Study: MMJ, Opioids Comparable in Treating Pain––Weed Carries More ‘Holistic’ Relief

Study: MMJ, Opioids Comparable in Treating Pain––Weed Carries More ‘Holistic’ Relief

There are many recent studies supporting the effectiveness of medical marijuana. Certainly a suitable alternative to opioids, many users find that they are able to completely reduce or eliminate their opioid use after maintaining a medical cannabis regimen. Currently, a study is taking a closer look at the specific overall effects of both medical cannabis and opioids, seeking further insight into the effectiveness of each substance as it relates to chronic pain management.

Recent study“The combined effect of medical cannabis and opioids on the pain experience of chronic pain patients in Finland” was conducted by a team of researchers from Åbo Akademi University who investigated the effects of medical cannabis and opioids in the treatment of chronic pain.

Published in cannabis research journal, With the use of cannabis for symptom management becoming increasingly common in recent years, this study details how effective medical cannabis is compared to traditional opioids in treating chronic pain. The purpose is to investigate. The results show that while opioids and cannabis are both “comparably effective” in reducing pain intensity in chronic pain patients, cannabis is more “comprehensive” in improving sleep, concentration, and mental health. suggested providing relief.

Comparison of opioids and medical cannabis for pain relief

To investigate the effectiveness of both substances, researchers had subjects complete a retrospective study to measure the positive and negative phenomenological effects of both cannabis and opioids.

The sample included 201 chronic pain patients, 40 of whom used medical marijuana and 161 who used opioids to treat their pain. There was some crossover between each group, with approximately 45% of medical marijuana patients reporting the use of opioids to treat pain and approximately 4.3% of opioid users having ever used medical marijuana.

Participants were asked to rate statements detailing the positive and negative effects of the medication, with researchers comparing the scores of the two groups.

Although neither opioids nor medical marijuana are first-line treatments for chronic pain, the researchers note that both are commonly used when other treatments do not provide sufficient relief. People who use cannabis or opioids recreationally, or who use either substance to treat conditions other than chronic pain, were also “explicitly asked not to participate in the study.”

The analysis revealed three experiential factors: negative side effects, positive overall effects, and positive emotional effects. The medical cannabis group scored higher than the opioid group in positive emotional effects and overall positive effects, but there were no differences in negative effects.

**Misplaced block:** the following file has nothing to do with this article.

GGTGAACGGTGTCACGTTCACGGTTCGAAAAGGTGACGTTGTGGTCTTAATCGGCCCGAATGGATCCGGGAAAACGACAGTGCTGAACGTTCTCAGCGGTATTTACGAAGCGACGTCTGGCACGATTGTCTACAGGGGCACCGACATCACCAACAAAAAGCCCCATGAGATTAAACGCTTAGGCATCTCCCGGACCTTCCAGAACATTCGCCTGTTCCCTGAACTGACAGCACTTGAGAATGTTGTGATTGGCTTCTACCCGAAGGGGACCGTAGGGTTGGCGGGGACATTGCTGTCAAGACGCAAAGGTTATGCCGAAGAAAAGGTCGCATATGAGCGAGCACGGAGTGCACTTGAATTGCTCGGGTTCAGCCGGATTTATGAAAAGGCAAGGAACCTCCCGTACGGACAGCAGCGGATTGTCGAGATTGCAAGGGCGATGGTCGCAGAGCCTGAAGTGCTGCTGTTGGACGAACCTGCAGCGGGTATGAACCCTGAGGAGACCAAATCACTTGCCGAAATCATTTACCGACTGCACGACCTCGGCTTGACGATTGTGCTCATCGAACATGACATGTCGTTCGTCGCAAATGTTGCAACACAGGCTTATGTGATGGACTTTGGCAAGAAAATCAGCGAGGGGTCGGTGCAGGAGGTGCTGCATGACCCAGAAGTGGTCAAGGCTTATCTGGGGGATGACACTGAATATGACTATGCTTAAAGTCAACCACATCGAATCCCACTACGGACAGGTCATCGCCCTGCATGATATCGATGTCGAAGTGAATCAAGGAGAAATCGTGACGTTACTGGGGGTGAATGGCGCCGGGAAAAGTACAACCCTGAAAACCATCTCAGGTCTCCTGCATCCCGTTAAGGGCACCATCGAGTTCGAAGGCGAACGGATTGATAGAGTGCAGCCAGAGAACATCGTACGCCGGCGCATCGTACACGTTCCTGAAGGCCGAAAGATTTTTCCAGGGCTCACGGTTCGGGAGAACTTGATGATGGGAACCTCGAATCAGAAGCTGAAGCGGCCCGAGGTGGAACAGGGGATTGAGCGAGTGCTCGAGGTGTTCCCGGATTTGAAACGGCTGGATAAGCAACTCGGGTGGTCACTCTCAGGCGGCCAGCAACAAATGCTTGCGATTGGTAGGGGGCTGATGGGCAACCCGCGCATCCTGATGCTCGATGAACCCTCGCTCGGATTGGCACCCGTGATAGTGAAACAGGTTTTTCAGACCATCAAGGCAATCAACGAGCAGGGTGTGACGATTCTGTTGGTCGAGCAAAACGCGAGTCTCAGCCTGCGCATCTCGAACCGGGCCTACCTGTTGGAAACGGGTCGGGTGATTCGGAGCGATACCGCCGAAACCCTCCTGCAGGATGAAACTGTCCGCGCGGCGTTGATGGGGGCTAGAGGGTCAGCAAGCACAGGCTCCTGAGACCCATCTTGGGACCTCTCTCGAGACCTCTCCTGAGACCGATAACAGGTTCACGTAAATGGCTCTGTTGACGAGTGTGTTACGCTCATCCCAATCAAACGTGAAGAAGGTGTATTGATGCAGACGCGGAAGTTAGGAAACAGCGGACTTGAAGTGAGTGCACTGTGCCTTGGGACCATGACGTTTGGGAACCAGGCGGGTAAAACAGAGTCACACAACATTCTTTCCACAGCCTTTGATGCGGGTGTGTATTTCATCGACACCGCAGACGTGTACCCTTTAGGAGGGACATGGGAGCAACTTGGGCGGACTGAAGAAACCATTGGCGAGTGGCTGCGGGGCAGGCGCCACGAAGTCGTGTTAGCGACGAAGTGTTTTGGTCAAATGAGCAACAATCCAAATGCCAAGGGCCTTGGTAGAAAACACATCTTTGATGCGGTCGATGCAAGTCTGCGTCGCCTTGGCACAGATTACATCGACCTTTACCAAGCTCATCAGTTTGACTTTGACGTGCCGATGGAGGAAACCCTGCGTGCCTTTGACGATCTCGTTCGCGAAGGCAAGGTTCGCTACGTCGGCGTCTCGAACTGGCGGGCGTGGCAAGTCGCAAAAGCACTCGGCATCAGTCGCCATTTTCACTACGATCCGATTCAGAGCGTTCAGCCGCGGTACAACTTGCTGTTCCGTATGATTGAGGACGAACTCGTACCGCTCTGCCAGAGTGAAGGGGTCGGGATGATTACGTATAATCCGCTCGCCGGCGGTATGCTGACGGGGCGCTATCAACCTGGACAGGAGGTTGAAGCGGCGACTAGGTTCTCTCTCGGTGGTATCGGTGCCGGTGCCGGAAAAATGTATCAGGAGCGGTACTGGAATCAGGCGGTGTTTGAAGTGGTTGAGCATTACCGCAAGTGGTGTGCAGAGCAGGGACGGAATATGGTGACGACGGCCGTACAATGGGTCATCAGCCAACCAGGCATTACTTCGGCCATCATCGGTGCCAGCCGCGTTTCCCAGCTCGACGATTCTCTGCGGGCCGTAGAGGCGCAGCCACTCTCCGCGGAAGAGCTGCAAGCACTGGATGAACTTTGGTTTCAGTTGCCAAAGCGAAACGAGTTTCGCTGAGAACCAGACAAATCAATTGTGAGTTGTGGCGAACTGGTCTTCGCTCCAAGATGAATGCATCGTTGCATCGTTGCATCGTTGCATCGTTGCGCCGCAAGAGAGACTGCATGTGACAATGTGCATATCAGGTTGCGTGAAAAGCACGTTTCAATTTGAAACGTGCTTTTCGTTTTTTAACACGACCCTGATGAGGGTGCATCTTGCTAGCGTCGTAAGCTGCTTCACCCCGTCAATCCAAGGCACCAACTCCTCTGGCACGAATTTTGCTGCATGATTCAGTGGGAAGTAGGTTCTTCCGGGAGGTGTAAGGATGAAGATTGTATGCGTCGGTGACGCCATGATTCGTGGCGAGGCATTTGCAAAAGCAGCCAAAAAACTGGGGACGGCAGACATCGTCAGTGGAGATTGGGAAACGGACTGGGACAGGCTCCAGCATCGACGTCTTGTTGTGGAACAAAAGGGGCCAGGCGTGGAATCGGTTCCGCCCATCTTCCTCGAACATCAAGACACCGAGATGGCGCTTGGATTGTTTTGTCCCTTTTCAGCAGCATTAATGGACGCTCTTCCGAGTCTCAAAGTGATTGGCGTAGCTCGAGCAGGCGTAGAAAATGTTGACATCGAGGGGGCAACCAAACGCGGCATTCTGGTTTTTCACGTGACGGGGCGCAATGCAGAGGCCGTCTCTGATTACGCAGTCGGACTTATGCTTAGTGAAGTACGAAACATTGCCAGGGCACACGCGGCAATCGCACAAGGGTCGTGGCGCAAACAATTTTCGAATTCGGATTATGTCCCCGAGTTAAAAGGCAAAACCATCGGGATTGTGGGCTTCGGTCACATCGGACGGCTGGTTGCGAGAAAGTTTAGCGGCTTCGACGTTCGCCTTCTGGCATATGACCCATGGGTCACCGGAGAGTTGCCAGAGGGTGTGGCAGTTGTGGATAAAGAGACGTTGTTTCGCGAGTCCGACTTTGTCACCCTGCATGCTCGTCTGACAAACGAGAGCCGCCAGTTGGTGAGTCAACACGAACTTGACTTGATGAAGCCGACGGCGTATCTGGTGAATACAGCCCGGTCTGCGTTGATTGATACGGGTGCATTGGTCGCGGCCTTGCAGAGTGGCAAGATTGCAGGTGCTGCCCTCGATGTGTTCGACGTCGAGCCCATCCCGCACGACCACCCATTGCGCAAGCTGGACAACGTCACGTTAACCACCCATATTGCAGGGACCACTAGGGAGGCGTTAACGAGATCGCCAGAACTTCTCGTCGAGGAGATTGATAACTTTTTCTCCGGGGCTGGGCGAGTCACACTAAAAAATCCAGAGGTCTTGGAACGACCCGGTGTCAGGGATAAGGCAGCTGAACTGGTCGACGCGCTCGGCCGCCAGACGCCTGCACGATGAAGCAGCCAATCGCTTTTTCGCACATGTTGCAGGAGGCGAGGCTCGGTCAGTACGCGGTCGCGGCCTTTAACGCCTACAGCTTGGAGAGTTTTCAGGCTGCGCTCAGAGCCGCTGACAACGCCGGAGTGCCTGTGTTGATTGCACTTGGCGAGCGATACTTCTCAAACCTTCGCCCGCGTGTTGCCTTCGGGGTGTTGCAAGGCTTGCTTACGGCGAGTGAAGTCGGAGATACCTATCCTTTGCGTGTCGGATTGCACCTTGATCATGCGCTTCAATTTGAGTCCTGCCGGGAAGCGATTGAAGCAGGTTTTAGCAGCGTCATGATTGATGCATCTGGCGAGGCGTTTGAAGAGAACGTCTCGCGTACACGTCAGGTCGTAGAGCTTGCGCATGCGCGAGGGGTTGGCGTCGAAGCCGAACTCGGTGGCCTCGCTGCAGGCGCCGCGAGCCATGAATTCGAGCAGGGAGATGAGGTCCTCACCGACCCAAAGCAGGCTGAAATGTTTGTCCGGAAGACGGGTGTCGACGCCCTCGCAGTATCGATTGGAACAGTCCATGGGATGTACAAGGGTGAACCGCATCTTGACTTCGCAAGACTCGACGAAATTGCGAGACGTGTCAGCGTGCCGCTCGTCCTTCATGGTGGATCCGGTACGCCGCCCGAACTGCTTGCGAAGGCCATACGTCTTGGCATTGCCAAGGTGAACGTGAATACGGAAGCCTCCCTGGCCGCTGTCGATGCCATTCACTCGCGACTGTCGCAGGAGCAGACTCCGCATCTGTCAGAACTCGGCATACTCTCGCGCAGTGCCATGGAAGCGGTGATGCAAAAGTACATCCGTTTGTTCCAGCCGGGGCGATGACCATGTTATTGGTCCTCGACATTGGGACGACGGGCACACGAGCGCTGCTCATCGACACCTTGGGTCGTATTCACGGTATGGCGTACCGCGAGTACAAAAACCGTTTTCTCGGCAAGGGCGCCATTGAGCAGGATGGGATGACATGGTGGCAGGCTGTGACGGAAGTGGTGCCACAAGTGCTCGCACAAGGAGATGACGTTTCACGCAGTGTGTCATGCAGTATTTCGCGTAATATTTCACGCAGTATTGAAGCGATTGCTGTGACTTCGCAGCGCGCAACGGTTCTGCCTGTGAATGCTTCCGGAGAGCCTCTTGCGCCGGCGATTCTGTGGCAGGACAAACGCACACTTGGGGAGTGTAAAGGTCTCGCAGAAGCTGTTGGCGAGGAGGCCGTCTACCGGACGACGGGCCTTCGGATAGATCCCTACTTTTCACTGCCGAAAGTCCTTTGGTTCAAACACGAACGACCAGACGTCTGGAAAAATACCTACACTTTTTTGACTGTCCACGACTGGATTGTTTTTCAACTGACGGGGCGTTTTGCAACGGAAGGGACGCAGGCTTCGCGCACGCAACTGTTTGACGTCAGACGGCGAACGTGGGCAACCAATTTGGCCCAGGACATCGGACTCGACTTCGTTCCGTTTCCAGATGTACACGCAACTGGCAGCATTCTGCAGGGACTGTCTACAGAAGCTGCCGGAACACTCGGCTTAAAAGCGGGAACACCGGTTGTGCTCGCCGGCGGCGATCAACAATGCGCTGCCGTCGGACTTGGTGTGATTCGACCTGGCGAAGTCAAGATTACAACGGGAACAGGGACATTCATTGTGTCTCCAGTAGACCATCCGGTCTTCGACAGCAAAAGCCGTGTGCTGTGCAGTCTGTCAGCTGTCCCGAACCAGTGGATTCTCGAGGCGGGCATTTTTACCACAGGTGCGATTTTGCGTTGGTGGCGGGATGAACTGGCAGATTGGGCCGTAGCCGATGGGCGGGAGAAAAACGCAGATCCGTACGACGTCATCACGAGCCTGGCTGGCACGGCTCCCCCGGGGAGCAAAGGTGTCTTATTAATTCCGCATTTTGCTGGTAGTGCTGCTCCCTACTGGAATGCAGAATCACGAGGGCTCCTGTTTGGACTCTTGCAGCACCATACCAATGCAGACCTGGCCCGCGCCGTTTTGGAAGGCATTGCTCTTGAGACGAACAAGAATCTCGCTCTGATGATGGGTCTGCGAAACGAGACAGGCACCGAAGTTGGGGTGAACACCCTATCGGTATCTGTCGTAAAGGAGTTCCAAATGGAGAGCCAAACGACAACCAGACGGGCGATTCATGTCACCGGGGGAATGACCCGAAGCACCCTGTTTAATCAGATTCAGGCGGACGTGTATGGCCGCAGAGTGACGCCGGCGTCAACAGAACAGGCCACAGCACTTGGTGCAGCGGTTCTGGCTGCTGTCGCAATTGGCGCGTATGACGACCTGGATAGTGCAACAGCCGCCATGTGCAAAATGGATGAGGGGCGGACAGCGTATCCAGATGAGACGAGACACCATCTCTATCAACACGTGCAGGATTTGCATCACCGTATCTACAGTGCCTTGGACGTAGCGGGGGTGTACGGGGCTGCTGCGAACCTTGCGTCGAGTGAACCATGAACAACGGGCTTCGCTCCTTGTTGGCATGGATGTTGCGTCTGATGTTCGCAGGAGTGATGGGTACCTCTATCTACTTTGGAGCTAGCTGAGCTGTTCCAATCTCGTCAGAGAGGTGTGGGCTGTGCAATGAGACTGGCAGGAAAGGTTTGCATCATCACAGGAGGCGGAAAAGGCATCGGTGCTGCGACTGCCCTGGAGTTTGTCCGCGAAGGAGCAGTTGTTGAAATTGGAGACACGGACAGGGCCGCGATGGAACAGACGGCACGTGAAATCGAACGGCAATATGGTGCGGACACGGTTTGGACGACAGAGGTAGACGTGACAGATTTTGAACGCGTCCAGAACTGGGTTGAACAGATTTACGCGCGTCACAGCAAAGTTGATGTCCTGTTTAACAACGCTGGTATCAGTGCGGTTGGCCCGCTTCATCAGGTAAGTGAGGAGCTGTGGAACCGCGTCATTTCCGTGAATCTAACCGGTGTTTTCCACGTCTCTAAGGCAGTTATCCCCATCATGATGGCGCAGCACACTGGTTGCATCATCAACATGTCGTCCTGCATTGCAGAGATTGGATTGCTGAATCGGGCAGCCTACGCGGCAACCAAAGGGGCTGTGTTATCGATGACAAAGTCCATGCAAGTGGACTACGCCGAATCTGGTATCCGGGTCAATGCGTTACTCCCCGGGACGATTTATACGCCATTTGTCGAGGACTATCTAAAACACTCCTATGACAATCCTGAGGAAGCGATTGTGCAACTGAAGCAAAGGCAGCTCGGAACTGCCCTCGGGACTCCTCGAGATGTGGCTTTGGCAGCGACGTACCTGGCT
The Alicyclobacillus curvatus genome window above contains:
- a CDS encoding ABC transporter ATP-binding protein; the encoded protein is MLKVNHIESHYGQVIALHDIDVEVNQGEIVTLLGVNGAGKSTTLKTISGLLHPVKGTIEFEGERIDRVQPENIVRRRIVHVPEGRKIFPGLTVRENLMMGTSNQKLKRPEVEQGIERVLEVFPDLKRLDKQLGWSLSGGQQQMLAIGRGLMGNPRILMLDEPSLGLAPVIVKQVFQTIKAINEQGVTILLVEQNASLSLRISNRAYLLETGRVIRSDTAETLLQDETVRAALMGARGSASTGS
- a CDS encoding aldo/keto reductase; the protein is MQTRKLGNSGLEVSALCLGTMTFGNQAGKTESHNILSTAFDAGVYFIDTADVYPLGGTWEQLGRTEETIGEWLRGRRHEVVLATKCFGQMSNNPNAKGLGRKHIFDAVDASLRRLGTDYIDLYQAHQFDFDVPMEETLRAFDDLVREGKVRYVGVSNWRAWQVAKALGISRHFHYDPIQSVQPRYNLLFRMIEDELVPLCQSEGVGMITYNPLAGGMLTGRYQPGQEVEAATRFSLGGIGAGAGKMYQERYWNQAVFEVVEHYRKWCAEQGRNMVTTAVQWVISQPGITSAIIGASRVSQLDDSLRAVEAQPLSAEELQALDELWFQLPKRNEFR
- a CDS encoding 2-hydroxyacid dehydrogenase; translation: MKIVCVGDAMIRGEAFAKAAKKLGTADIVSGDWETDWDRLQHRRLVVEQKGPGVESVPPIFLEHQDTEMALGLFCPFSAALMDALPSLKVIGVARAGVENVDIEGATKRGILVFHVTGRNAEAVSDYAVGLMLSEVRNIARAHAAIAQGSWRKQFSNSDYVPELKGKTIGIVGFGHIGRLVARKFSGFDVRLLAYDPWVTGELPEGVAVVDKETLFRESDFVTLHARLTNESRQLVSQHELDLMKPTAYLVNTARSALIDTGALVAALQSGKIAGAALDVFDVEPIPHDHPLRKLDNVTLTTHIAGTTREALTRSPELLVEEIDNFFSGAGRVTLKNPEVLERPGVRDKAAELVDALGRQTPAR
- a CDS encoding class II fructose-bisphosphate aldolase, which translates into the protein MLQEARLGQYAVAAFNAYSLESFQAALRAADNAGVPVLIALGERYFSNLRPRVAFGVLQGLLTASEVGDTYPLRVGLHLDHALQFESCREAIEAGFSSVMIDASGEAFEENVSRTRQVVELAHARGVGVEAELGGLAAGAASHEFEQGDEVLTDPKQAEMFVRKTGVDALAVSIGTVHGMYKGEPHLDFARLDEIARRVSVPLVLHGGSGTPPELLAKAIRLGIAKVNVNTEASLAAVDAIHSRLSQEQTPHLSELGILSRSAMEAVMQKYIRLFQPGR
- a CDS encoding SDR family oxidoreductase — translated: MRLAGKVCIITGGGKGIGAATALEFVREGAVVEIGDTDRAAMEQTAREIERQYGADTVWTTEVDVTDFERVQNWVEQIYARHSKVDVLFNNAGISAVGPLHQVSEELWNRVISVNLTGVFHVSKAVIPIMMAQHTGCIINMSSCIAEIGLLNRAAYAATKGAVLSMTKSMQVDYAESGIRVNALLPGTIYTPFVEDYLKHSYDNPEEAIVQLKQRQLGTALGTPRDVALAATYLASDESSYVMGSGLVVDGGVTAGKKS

Chronic pain treatment: Is medical cannabis more beneficial than opioids?

Ultimately, the researchers found that while both medical marijuana and opioids “are thought to be equally effective in reducing pain intensity,” based on self-reported data, medical marijuana , concluded that it positively influences broader factors related to pain, such as overall sensation. happiness.

“Both MC and opioids were found to equally reduce pain intensity. Group differences support the hypothesis that: [medical cannabis] “The effects on pain are more comprehensive than those of opioids,” the authors said. In this study, the strongest differences between the two groups were more commonly reported in the medical cannabis group, with deeper relaxation, better sleep, improved mood, and the ability to feel pain without responding to it. It also points out something.

“Taken together, these results support the idea that the psychoactive effects of MC are associated with therapeutic effects on pain, consistent with suggestions from previous literature,” the authors said. However, their use of “psychoactive” does not refer to anything that produces an altered state of consciousness or distorts perception, but rather “directs consciousness in a more positive direction, i.e., ‘normal.’ They pointed out that it is a systemic change towards

The researchers also said there is no indication that medical marijuana distorts cognitive processes. Instead, it is thought to improve memory, concentration, and clarity of thought.

“The results of this study highlight that: [medical cannabis] It has positive therapeutic effects and beneficial effects on mood and function,” the authors conclude. “However, this conclusion requires more robust testing, ideally in randomized controlled trials.”

David B.
David B. stands out as an exceptional cannabis writer, skillfully navigating the intricate world of cannabis culture and industry. His insightful and well-researched articles provide a nuanced perspective on various aspects, from the therapeutic benefits to the evolving legal landscape. David's writing reflects a deep understanding of the plant's history, its diverse strains, and the ever-changing dynamics within the cannabis community. What sets him apart is his ability to break down complex topics into digestible pieces, making the information accessible to both seasoned enthusiasts and newcomers alike. With a keen eye for detail and a passion for the subject, David B. emerges as a reliable and engaging voice in the realm of cannabis literature.

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